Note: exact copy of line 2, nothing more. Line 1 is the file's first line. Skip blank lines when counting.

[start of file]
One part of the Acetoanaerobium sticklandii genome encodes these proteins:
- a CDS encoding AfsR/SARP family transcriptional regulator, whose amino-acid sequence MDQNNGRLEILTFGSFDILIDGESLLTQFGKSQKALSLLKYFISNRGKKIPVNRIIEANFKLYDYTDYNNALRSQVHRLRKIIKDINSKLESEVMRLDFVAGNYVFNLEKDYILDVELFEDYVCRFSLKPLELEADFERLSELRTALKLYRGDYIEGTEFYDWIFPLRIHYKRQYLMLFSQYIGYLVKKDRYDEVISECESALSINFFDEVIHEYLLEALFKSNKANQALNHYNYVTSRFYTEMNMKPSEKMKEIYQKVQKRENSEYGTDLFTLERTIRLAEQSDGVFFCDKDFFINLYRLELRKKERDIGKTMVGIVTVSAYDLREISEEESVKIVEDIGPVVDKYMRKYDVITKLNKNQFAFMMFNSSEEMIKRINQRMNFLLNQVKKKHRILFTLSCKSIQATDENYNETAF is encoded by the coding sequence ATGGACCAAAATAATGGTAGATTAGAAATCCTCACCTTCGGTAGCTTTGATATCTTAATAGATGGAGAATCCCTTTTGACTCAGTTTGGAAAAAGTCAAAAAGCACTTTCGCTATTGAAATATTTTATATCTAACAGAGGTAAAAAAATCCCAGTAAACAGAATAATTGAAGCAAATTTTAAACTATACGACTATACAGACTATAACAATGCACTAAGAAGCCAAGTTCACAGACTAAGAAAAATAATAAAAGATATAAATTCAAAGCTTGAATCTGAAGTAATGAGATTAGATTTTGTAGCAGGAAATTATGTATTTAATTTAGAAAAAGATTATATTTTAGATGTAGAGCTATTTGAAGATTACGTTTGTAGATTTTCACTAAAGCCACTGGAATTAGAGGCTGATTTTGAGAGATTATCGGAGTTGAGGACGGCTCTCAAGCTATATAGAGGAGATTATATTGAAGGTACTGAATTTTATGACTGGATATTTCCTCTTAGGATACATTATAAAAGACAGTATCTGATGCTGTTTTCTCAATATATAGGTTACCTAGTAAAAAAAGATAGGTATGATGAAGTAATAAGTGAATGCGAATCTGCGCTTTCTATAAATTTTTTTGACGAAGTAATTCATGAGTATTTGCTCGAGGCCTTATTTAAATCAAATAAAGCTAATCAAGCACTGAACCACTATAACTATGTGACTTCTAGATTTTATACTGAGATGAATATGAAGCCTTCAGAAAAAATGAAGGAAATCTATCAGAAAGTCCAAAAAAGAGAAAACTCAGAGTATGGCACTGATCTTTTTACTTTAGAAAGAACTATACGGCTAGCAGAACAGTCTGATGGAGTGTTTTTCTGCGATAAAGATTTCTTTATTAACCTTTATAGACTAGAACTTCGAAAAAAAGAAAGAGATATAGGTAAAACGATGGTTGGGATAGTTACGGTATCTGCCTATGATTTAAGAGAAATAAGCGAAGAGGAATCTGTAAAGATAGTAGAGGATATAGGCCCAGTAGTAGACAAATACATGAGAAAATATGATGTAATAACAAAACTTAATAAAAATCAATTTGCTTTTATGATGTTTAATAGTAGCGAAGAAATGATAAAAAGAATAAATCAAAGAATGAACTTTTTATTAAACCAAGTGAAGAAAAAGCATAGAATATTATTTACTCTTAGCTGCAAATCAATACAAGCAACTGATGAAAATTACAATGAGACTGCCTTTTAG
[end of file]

- a CDS encoding AfsR/SARP family transcriptional regulator, whose amino-acid sequence MDQNNGRLEILTFGSFDILIDGESLLTQFGKSQKALSLLKYFISNRGKKIPVNRIIEANFKLYDYTDYNNALRSQVHRLRKIIKDINSKLESEVMRLDFVAGNYVFNLEKDYILDVELFEDYVCRFSLKPLELEADFERLSELRTALKLYRGDYIEGTEFYDWIFPLRIHYKRQYLMLFSQYIGYLVKKDRYDEVISECESALSINFFDEVIHEYLLEALFKSNKANQALNHYNYVTSRFYTEMNMKPSEKMKEIYQKVQKRENSEYGTDLFTLERTIRLAEQSDGVFFCDKDFFINLYRLELRKKERDIGKTMVGIVTVSAYDLREISEEESVKIVEDIGPVVDKYMRKYDVITKLNKNQFAFMMFNSSEEMIKRINQRMNFLLNQVKKKHRILFTLSCKSIQATDENYNETAF is encoded by the coding sequence ATGGACCAAAATAATGGTAGATTAGAAATCCTCACCTTCGGTAGCTTTGATATCTTAATAGATGGAGAATCCCTTTTGACTCAGTTTGGAAAAAGTCAAAAAGCACTTTCGCTATTGAAATATTTTATATCTAACAGAGGTAAAAAAATCCCAGTAAACAGAATAATTGAAGCAAATTTTAAACTATACGACTATACAGACTATAACAATGCACTAAGAAGCCAAGTTCACAGACTAAGAAAAATAATAAAAGATATAAATTCAAAGCTTGAATCTGAAGTAATGAGATTAGATTTTGTAGCAGGAAATTATGTATTTAATTTAGAAAAAGATTATATTTTAGATGTAGAGCTATTTGAAGATTACGTTTGTAGATTTTCACTAAAGCCACTGGAATTAGAGGCTGATTTTGAGAGATTATCGGAGTTGAGGACGGCTCTCAAGCTATATAGAGGAGATTATATTGAAGGTACTGAATTTTATGACTGGATATTTCCTCTTAGGATACATTATAAAAGACAGTATCTGATGCTGTTTTCTCAATATATAGGTTACCTAGTAAAAAAAGATAGGTATGATGAAGTAATAAGTGAATGCGAATCTGCGCTTTCTATAAATTTTTTTGACGAAGTAATTCATGAGTATTTGCTCGAGGCCTTATTTAAATCAAATAAAGCTAATCAAGCACTGAACCACTATAACTATGTGACTTCTAGATTTTATACTGAGATGAATATGAAGCCTTCAGAAAAAATGAAGGAAATCTATCAGAAAGTCCAAAAAAGAGAAAACTCAGAGTATGGCACTGATCTTTTTACTTTAGAAAGAACTATACGGCTAGCAGAACAGTCTGATGGAGTGTTTTTCTGCGATAAAGATTTCTTTATTAACCTTTATAGACTAGAACTTCGAAAAAAAGAAAGAGATATAGGTAAAACGATGGTTGGGATAGTTACGGTATCTGCCTATGATTTAAGAGAAATAAGCGAAGAGGAATCTGTAAAGATAGTAGAGGATATAGGCCCAGTAGTAGACAAATACATGAGAAAATATGATGTAATAACAAAACTTAATAAAAATCAATTTGCTTTTATGATGTTTAATAGTAGCGAAGAAATGATAAAAAGAATAAATCAAAGAATGAACTTTTTATTAAACCAAGTGAAGAAAAAGCATAGAATATTATTTACTCTTAGCTGCAAATCAATACAAGCAACTGATGAAAATTACAATGAGACTGCCTTTTAG